for k in range(0,2):
        mu_gmm[y,k,:]=mu[y,:] + (-1)**k * 0.1*np.sqrt(Lambda[y,imax])*V[y,:,imax]
        c_gmm[y,k] = 0.5
In [60]:
# Now let's calculate the GMM model of each of the three classes
gmm_gaussians = np.empty((400,250,3,2))
gmm_pdf = np.zeros((400,250,3))
for y in range(0,3):
    for k in range(0,2):
        gmm_gaussians[:,:,y,k] = stats.multivariate_normal(mu_gmm[y,k,:],Sigma_gmm[y,k,:,:]).pdf(coords)
        gmm_pdf[:,:,y] = gmm_pdf[:,:,y] + c_gmm[y,k]*gmm_gaussians[:,:,y,k]

plt.title('Initial Gaussian Mixture Model of class 0, with scatter plot overlaid')
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In [61]:
plt.title('Initial GMM of all three classes, with a scatter plot of the data overlaid')
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Re-training the GMMs: K-means clustering

K-means clustering is an algorithm that clusters some input data vectors, $\vec{x}_n$, into $K$ different clusters.

The algorithm alternates between two steps.

  1. Each datum is assigned to the cluster with the closest centroid: $$ k(n) = \arg\min\Vert \vec{x}_n-\vec\mu_k\Vert$$

  2. Each cluster centroid is re-estimated as the average of the data in its cluster: $$ \vec\mu_k = \frac{1}{N_k} \sum_{n:k(n)=k}\vec{x}_n$$

We go back and forth betwen these two steps until the total cluster distance, $D$, stops decreasing, where $$D = \sum_{n=1}^N \Vert \vec{x}_n-\vec\mu_{k(n)}\Vert^2$$

All of these steps have to be done separately for each of the three classes.

In [62]:
for y in range(0,3):
    # Perform K-means clustering for the y'th class
    # Start out with the dummy assumption that all data are in the 0'th cluster
    Xy = X[50*y:50*(y+1),0:2]
    k_index = np.zeros((50),dtype='int')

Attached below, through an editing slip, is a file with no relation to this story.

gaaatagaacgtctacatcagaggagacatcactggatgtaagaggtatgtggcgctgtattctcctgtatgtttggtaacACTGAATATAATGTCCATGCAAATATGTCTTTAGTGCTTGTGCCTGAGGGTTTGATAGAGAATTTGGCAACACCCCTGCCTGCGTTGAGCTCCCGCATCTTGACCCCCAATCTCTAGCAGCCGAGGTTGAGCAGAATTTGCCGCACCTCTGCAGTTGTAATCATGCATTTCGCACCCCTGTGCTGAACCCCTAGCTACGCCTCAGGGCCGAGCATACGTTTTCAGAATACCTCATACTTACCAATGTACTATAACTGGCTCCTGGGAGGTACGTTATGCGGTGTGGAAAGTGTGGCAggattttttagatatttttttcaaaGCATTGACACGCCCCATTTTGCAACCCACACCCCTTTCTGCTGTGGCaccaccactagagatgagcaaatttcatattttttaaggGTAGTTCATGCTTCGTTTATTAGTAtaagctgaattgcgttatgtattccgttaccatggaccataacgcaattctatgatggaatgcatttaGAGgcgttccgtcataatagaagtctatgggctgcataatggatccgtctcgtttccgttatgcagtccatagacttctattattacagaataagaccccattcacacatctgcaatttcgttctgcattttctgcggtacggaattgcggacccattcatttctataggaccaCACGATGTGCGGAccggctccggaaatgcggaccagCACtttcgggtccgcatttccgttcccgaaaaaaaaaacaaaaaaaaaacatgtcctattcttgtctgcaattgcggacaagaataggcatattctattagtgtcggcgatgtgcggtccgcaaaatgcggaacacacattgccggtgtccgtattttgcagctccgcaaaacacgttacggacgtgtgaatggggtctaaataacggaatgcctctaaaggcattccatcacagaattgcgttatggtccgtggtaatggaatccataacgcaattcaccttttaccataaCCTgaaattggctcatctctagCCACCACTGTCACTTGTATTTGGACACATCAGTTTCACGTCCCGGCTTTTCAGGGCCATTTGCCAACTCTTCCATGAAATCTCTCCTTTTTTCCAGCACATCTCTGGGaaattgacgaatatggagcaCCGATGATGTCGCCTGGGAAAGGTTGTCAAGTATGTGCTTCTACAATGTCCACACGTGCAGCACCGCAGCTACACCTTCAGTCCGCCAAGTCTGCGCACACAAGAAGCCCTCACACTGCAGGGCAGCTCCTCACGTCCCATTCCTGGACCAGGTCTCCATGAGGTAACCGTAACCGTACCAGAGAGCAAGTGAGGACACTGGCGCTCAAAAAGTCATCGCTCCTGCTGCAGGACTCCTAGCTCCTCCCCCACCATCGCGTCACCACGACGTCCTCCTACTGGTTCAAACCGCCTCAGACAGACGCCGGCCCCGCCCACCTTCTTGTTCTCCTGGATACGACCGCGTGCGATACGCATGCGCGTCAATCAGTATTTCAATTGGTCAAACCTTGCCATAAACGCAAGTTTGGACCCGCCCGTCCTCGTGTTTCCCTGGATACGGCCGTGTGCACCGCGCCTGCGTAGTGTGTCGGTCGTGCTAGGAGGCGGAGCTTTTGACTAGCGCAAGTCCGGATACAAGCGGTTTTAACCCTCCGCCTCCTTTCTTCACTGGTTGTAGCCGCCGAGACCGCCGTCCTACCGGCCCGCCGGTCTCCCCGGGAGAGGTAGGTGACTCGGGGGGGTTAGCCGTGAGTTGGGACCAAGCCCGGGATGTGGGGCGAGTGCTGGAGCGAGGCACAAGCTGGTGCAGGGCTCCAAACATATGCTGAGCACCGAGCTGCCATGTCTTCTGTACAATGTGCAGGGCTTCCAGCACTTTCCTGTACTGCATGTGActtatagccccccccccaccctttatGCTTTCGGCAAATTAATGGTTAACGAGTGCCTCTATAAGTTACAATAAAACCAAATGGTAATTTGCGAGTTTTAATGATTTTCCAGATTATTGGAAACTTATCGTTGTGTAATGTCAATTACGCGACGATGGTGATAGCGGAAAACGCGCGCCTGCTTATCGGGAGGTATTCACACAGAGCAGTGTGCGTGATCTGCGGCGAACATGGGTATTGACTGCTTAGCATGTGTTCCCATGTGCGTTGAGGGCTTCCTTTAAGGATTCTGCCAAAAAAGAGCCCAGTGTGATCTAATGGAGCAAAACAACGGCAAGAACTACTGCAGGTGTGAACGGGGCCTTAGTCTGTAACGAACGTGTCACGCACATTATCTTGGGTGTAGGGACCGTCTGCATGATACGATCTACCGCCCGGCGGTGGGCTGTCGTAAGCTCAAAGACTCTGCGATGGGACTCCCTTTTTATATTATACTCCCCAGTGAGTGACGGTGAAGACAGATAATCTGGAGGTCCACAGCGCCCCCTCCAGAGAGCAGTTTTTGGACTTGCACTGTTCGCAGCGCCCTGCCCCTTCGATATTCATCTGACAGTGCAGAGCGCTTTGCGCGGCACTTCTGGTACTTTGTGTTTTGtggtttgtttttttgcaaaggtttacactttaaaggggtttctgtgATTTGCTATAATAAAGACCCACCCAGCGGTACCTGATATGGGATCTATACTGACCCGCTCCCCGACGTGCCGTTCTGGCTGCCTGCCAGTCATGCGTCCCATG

# Find the resulting value of D, then set Dprev to 100 times that
    D = np.zeros((2))
    for n in range(0,50):
        D[-1] = D[-1] + np.sum(np.square(Xy[n,:]-mu_gmm[y,k_index[n],:]))
    D[0] = 1.5*D[-1]

    # Now iterate until convergence
    while D[-2]-D[-1] > 0.05*D[-2]:
        # Assign each datum to the nearest cluster
        for n in range(0,50):
            d0 = np.linalg.norm(Xy[n,0:2]-mu_gmm[y,0,:])
            d1 = np.linalg.norm(Xy[n,0:2]-mu_gmm[y,1,:])
            k_index[n]= np.argmin([d0,d1])
        # Now re-compute the centers (and the variances), based on the data assigned to each one
        for k in range(0,2):
            c_gmm[y,k] = np.count_nonzero(k_index==k)/50
        # Re-calculate D
        D = np.append(D,[0])
        for n in range(0,50):
            D[-1] = D[-1] + np.sum(np.square(Xy[n,:]-mu_gmm[y,k_index[n],:]))

    # After convergence, plot D
    plt.title('Convergence for class {}'.format(y))

The K-means algorithm is guaranteed to converge to a local minimum of D

Notice that we can be certain that the K-means algorithm converges, because both of the steps reduce the value of D.

  • The first step assigns each datum to the nearest centroid. Either a particular datum stays in the cluster it's already in, or it moves to a centroid that is closer, thus reducing the total value of D: $$k(n)=\arg\min\Vert\vec{x}_n-\vec\mu_k\Vert^2$$
  • The second step changes the mean, $\vec\mu_k$, to be the average of the data in the cluster. But that's exactly the value that minimizes $D$! In other words, the minimum-mean-squared error centroid, $\vec\mu_k$, is equal to the average of the data in the cluster: $$\arg\min \sum_{n:k(n)=k}\Vert\vec{x}_n-\vec\mu_k\Vert^2 = \frac{1}{N_k}\sum_{n:k(n)=k}\vec{x}_n$$

Since each of the two steps either leaves $D$ unchanged or reduces $D$, therefore the algorithm only continues while it's possible to reduce $D$.

But this algorithm doesn't find the GLOBAL optimum, it only finds a LOCAL optimum. It's possible that if you started with some other initial values of $\vec\mu_k$, you might end with an even lower value of D.

In [63]:
# Now let's calculate the GMM model of each of the three classes
gmm_gaussians = np.empty((400,250,3,2))
gmm_pdf = np.zeros((400,250,3))
for y in range(0,3):
    for k in range(0,2):
        gmm_gaussians[:,:,y,k] = stats.multivariate_normal(mu_gmm[y,k,:],Sigma_gmm[y,k,:,:]).pdf(coords)
        gmm_pdf[:,:,y] = gmm_pdf[:,:,y] + c_gmm[y,k]*gmm_gaussians[:,:,y,k]

plt.title('K-means GMM class 0, with scatter plot overlaid')
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In [64]:
plt.title('K-means GMM of all three classes, scatter plot overlaid')
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Expectation Maximization (EM)